- Grease a 30 cm loaf tin.
- Put the dough in the baking tin; use wet hands to distribute the dough evenly.
- Depending on the temperature in the room, the proofing process will take between four and ten hours (the warmer the room, the quicker the proofing).
- Preheat the oven to 250°C.
- Bake for 15 mins at 250°C, then reduce the heat to 180°C and bake for a further 40 minutes.
- Cool bread on a wire rack.
Delicious with smoked salmon and salads, enjoy!
A shout-out at this point also to Roland and Romana, loyal readers of TheBreadSheBakes – thanks for your support!
It’s hard to find a good recipe for traditional German Pumpernickel so I thought I would try and fill this gap! Here is step-by-step guide to baking the real thing as well as some interesting Pumpernickel facts. Give this Pumpernickel bread recipe a go – you …
A new favourite! This rye bread with sunflower seeds is amazing – rye sourdough, malt and toasted sunflower seeds give this bread its delicious flavour. While sunflower seeds usually only have a very mild taste, toasting them evokes a wonderfully nutty flavour. Additionally, they are …
Packed with great tasting flax seeds, this flaxseed bread recipe is one of my current favourites. I love baking with rye and use both wholemeal rye flour as well as whole wheat and white wheat flour in the recipe. The result – a robust loaf of wholesome brown bread filled with crunchy seeds. Delicious with butter and jam for breakfasts or as a side to creamy vegetable soups.
Thanks to the way the seeds are soaked, the bread will stay extra-moist for days after baking. It also tastes delicious when toasted as the heat will bring out the nutty flavour of the seeds. Give it a go – you’ll love it!
The mighty flaxseed…
There are two basic varieties of flax seeds: brown and yellow/golden. Nutritionally, they are very similar; both types are a great source of dietary fibre, antioxidants and a type of omega-3 fat.
It’s important to soak the seeds before baking (see another example of this technique in my Kamut flour bread recipe). If flax seeds are not soaked, they absorb moisture from the bread and dry out the crumb quickly.
Flaxseed bread recipe
My recipe was inspired by the Flaxseed Bread in Jeffrey Hamelman’s book ‘Bread: A Baker’s Book of Techniques and Recipes‘ and uses both sourdough as well as a small amount of dried yeast.
Ingredients – for 1 flax bread loaf
- 30g sourdough starter
- 175g dark wholemeal rye flour
- 100g whole wheat flour
- 175g strong white flour
- 90g flax seeds
- 430g water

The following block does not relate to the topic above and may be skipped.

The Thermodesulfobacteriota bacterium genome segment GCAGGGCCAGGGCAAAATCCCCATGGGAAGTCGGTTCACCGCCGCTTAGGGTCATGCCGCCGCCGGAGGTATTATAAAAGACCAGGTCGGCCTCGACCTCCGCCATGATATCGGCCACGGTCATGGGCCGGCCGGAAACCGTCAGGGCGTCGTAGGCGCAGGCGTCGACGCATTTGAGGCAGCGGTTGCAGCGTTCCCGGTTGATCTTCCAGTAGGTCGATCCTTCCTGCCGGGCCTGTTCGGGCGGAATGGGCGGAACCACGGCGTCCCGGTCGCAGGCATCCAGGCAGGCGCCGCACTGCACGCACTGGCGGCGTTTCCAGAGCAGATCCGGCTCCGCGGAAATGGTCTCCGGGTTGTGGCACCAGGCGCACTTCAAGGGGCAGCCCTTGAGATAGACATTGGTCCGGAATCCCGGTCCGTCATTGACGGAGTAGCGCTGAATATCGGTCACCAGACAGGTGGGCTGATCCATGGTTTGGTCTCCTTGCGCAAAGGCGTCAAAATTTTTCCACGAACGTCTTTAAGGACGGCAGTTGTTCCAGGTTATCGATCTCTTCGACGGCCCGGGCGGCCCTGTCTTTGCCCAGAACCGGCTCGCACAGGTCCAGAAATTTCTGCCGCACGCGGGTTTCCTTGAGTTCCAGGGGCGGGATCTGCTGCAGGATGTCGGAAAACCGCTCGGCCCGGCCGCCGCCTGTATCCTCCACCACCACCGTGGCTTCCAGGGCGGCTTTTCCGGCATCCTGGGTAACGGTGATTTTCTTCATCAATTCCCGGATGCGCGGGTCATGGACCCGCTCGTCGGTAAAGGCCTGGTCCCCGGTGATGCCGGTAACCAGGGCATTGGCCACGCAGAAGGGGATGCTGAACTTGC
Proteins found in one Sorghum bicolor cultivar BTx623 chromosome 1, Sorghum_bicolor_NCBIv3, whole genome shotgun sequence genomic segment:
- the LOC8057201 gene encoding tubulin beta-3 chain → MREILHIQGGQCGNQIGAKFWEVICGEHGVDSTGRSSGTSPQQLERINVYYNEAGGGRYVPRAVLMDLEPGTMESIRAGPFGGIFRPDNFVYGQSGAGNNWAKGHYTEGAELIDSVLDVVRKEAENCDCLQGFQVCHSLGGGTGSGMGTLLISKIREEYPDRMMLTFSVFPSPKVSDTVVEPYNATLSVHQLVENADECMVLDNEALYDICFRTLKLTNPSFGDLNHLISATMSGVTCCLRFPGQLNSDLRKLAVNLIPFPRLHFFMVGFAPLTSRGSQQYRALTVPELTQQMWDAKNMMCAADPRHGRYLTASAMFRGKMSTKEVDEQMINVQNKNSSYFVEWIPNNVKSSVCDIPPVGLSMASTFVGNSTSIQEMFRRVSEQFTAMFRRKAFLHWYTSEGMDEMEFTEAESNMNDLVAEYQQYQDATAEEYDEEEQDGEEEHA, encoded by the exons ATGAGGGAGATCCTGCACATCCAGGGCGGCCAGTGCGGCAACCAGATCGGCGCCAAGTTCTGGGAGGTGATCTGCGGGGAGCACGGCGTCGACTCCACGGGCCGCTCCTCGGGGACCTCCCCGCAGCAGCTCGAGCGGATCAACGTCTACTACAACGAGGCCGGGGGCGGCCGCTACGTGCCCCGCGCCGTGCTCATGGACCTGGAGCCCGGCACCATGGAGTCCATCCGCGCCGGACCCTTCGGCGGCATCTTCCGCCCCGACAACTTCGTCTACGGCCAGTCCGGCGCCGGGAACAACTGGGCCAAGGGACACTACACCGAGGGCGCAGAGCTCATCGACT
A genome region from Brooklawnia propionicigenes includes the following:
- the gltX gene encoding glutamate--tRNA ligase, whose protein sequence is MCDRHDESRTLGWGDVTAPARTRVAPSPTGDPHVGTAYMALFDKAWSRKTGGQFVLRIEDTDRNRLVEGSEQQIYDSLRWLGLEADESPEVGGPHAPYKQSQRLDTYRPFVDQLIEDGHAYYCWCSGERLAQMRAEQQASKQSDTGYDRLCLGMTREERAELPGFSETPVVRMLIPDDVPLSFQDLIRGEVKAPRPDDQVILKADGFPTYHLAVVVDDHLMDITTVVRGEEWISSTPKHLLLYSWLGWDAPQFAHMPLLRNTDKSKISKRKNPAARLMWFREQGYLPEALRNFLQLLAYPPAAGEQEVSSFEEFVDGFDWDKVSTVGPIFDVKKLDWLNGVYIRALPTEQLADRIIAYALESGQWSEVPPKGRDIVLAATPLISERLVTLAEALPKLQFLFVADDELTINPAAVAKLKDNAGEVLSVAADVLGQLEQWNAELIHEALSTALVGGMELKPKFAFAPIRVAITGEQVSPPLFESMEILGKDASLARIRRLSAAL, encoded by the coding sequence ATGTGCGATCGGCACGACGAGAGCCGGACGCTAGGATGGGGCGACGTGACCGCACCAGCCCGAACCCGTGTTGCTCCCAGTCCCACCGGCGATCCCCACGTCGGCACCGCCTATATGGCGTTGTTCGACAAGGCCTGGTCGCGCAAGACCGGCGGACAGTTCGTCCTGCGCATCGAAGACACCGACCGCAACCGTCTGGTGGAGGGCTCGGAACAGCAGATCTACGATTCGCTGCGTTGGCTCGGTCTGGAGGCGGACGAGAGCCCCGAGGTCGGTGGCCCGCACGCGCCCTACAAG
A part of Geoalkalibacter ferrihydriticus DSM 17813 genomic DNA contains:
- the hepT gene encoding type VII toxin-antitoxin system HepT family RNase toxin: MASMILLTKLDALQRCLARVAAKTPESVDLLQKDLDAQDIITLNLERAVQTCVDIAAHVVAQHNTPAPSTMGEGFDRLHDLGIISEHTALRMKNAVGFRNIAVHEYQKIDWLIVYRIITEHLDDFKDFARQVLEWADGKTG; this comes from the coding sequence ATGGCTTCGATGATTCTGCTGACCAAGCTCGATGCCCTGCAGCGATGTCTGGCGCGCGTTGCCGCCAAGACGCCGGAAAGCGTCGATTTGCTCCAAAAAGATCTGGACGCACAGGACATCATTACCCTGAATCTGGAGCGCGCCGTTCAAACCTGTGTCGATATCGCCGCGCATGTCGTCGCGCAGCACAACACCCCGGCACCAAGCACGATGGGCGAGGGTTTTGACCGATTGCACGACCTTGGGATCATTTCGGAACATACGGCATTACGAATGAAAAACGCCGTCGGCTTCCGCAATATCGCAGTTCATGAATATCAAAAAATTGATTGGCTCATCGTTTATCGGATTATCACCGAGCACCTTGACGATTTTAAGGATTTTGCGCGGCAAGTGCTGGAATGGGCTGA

- 8g salt
- 5g dried yeast
How to make flaxseed bread
- Prepare the sourdough by combining 30g sourdough starter, 50g dark rye flour, 50g wholewheat flour and 100g water in a medium bowl. Mix well then cover with a lid. Leave to rest at room temperature for 16 – 24 hours.
- For the flaxseed soaker, combine 90g flax seeds with 200g cold water in a small bowl. Cover and set aside until needed.
- Combine all ingredients: 200g of the sourdough (rest goes back into the fridge for your next bake), 125g dark rye flour, 50g whole wheat flour, 175g strong white flour, 130g water, the flaxseed soaker, salt and dried yeast in a large bowl.
- Knead for 10 minutes. Have some extra water ready as you might need to wet your hands and the worktop a few times depending on the dough’s consistency. You should end up with a soft, slightly sticky dough.
- Shape the dough into a ball, place it into a bowl and keep it covered for 1 or 2 hours – it should have quite visibly risen by then.
- Give the dough a quick 10 second knead, lightly flour the dough surface all over and place it into a lightly floured proving basket.
- Cover with a polythene bag and keep in a warm place for another hour or more until it has expanded significantly and is fully proved.
- Preheat the oven to 240°C – if using a La Cloche baking dome, preheat at the same time from cold.
- Turn the loaf out onto a baking tray lined with baking paper or the La Cloche baking dome bottom.
- Bake for an initial 15 minutes, then lower the temperature to 220°C and bake for another 30 to 35 minutes.
- Cool on a wire rack.
- A tip by Hamelman: “For the best eating quality, cover the cooled loaf with baker’s linen and let stand at room temperature for at least several hours or up to 24 hours before slicing.”
The traditional German Christmas bread called Stollen is a rich, sweet fruit bread made with butter, milk, spices and rum-soaked dried fruit and nuts. Here I present my very own version of Xmas Stollen – my sourdough Stollen recipe for all you adventurous bakers out there. …